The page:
Long story (and longer days) short: Cooley graduated from the University of Utah, got his medical degree at Harvard, did an internship followed by a four-year residency at the University of Washington, and then returned to Utah in 1996 for a one-year fellowship at The Orthopedic Specialty Hospital, the cutting edge facility in Murray run by his former next-door neighbor … Tom Rosenberg.
"Nothing was ever said verbally that I would come back and work with Tom," remembers Vern. "It was just kinda understood by all parties, providing it all worked out."
The big unknown was how Cooley would perform in the OR. "There's no way to know until you get there," says Vern.
As soon as Cooley got there, everyone knew.
He's been operating ever since.
In 2002, not long after Rosenberg and Cooley had relocated their practice to Park City, where they've partnered with Robert Metcalf's son Mike, Tiger Woods began experiencing knee pain. Woods consulted with his physical therapist in Las Vegas, Keith Kleven, a native Utahn, who gave Tiger the names of five leading orthopedic surgeon groups around the country. Rosenberg and Cooley were on the list.
Tiger made a visit to Park City, everyone hit it off.
Woods had arthroscopic surgery in late 2002 to remove a cyst on his ACL. That held until 2008, when Tiger returned to Rosenberg and Cooley for another scope after the Masters in April to remove damaged cartilage. He was in need of ACL ligament replacement surgery right then, but he wanted to hold off until he played in the U.S. Open at Torrey Pines in San Diego in June.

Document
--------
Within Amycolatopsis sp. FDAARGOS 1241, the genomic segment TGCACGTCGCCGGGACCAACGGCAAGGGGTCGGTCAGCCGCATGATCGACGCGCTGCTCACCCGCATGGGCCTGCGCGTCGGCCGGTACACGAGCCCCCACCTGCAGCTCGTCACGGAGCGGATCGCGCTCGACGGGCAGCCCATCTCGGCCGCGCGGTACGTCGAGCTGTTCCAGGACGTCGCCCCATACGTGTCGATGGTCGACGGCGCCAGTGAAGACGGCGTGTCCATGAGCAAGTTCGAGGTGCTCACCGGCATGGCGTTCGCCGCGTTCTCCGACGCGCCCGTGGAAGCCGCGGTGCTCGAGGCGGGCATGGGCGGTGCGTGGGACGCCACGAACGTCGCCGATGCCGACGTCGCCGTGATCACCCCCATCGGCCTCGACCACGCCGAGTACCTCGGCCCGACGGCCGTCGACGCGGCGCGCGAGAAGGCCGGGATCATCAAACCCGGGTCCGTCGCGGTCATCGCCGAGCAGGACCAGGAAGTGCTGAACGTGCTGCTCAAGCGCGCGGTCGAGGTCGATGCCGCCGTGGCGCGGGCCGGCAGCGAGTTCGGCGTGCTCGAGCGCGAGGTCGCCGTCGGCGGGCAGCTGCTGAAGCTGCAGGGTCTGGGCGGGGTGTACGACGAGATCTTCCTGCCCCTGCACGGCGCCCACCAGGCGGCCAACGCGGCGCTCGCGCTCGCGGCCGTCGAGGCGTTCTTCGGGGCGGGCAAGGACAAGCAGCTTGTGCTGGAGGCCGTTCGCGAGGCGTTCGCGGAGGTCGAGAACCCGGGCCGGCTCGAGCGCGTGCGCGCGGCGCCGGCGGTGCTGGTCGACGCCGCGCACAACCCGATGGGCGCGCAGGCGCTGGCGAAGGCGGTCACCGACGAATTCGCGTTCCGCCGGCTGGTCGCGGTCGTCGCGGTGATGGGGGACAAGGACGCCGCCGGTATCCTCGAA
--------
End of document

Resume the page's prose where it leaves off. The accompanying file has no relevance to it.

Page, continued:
That's the tournament Tiger won on one leg. A week later, he was in Park City, staring up at Rosenberg and Cooley.
The ACL reconstruction surgery was pronounced a resounding success by all concerned, greatly expanding Rosenberg and Cooley's reputation, especially in the pop culture world, even though the doctors made it a point then, and continue to make the point, that the procedure on Tiger Woods was similar to thousands just like it — and that it was performed no differently.
"In the OR there's a sense of reverence for what's going on at the moment," says Cooley. "It doesn't matter who it is, every knee gets the same attention."
Having said that, the famous Utah doctor who worked on Tiger Woods allows a grin to spread across his face.
"But yeah," he adds, "you do think twice when it's a billion-dollar knee."
Which only makes it that much better for the next person in line.
Lee Benson's About Utah column runs Mondays and Fridays. Email: firstname.lastname@example.org
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